Family life can be difficult here and there, but excellent grades must be earned. Extracurricular activities allow diversion from family life, college applications, stress, and so much more. Amanda Lipitz’ uplifting documentary Step allows us to peak into a few struggling high school students, witness high school graduation, and freshman year in college.
High school seniors Blessin Giraldo, Cori Grainger, and Tayla Solomon attend Baltimore Leadership School for Young Woman (BLSYW) and aspire to attend universities after high school graduation. Coach Gari McIntyre and college counselor Paula Dofat assist these women to compete and win in a Step competition and fulfill their dreams.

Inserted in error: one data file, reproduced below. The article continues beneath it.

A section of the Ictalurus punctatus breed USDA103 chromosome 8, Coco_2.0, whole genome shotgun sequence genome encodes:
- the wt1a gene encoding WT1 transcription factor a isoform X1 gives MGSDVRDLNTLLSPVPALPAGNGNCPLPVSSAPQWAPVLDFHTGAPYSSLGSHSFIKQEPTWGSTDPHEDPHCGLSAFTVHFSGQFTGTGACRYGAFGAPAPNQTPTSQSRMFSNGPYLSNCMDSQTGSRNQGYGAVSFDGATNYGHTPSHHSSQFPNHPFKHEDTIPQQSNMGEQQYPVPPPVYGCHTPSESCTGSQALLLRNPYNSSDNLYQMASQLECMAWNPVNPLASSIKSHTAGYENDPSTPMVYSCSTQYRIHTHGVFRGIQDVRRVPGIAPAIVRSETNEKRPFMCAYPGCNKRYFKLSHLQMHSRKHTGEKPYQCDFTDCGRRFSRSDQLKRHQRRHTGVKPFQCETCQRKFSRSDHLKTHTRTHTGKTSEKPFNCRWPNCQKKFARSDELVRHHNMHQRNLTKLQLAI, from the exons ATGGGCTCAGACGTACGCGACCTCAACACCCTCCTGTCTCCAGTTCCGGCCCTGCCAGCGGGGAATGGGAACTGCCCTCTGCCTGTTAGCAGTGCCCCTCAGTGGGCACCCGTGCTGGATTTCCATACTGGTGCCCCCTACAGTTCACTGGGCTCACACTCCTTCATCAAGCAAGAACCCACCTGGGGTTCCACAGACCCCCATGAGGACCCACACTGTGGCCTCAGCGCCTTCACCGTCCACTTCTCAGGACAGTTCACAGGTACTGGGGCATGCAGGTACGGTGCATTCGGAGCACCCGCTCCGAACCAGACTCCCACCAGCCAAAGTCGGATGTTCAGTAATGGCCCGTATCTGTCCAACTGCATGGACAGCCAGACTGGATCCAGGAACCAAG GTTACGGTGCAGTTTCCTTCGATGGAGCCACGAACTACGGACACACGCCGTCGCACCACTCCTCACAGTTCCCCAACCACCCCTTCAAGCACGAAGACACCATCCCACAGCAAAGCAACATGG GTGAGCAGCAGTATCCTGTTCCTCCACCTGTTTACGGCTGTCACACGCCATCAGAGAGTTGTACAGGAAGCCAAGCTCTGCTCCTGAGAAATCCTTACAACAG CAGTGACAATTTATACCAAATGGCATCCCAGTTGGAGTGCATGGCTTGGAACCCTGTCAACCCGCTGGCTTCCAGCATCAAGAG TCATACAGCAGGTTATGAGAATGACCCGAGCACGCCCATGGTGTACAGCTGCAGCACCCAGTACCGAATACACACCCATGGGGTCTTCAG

Lipitz demonstrates complete empowerment to African-Americans, females, and Baltimore as a whole. Step isn’t just about steppin’, it’s about chasing dreams despite living in hardships. The accessible narrative makes it easy to sympathize with the students, steppers, and school administration. You are guaranteed to cheer (and perhaps, clap) for the students to succeed in life but what you may not anticipate is to sob during the empowering conclusion. I happily sobbed during the final ten minutes.
Documentary films are usually filmed lessons, but Step is far from the typical documentary. Step demonstrates extracurricular activities are good in most cases and yes, change the life for the better. In a perfect world, I would love to see another film about Ms. Giraldo, Ms. Grainger, and Ms. Solomon succeeding in college. In reality, Step should be considered for Best Documentary Feature at the 90th Academy Awards.